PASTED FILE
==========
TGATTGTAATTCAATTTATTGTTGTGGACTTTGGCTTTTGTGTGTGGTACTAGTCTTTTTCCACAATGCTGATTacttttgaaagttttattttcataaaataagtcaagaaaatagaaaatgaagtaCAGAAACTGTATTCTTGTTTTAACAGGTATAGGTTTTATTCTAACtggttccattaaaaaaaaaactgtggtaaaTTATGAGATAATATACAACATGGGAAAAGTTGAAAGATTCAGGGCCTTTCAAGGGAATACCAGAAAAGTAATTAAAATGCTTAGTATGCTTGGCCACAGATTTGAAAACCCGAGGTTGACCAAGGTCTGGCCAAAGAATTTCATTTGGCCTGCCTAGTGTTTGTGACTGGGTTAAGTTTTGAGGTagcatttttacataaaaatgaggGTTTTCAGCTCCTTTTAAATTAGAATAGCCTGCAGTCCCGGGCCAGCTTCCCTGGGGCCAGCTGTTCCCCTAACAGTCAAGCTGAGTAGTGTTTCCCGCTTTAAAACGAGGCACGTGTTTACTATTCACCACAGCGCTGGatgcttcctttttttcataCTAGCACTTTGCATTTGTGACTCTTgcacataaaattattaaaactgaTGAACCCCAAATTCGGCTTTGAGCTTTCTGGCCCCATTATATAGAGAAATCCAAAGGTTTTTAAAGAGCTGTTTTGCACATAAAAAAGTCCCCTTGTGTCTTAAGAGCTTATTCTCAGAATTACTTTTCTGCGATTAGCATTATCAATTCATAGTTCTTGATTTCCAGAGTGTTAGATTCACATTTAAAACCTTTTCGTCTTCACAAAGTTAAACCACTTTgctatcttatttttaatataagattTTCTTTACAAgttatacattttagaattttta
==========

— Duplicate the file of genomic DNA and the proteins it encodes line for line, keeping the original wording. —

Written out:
TGATTGTAATTCAATTTATTGTTGTGGACTTTGGCTTTTGTGTGTGGTACTAGTCTTTTTCCACAATGCTGATTacttttgaaagttttattttcataaaataagtcaagaaaatagaaaatgaagtaCAGAAACTGTATTCTTGTTTTAACAGGTATAGGTTTTATTCTAACtggttccattaaaaaaaaaactgtggtaaaTTATGAGATAATATACAACATGGGAAAAGTTGAAAGATTCAGGGCCTTTCAAGGGAATACCAGAAAAGTAATTAAAATGCTTAGTATGCTTGGCCACAGATTTGAAAACCCGAGGTTGACCAAGGTCTGGCCAAAGAATTTCATTTGGCCTGCCTAGTGTTTGTGACTGGGTTAAGTTTTGAGGTagcatttttacataaaaatgaggGTTTTCAGCTCCTTTTAAATTAGAATAGCCTGCAGTCCCGGGCCAGCTTCCCTGGGGCCAGCTGTTCCCCTAACAGTCAAGCTGAGTAGTGTTTCCCGCTTTAAAACGAGGCACGTGTTTACTATTCACCACAGCGCTGGatgcttcctttttttcataCTAGCACTTTGCATTTGTGACTCTTgcacataaaattattaaaactgaTGAACCCCAAATTCGGCTTTGAGCTTTCTGGCCCCATTATATAGAGAAATCCAAAGGTTTTTAAAGAGCTGTTTTGCACATAAAAAAGTCCCCTTGTGTCTTAAGAGCTTATTCTCAGAATTACTTTTCTGCGATTAGCATTATCAATTCATAGTTCTTGATTTCCAGAGTGTTAGATTCACATTTAAAACCTTTTCGTCTTCACAAAGTTAAACCACTTTgctatcttatttttaatataagattTTCTTTACAAgttatacattttagaattttta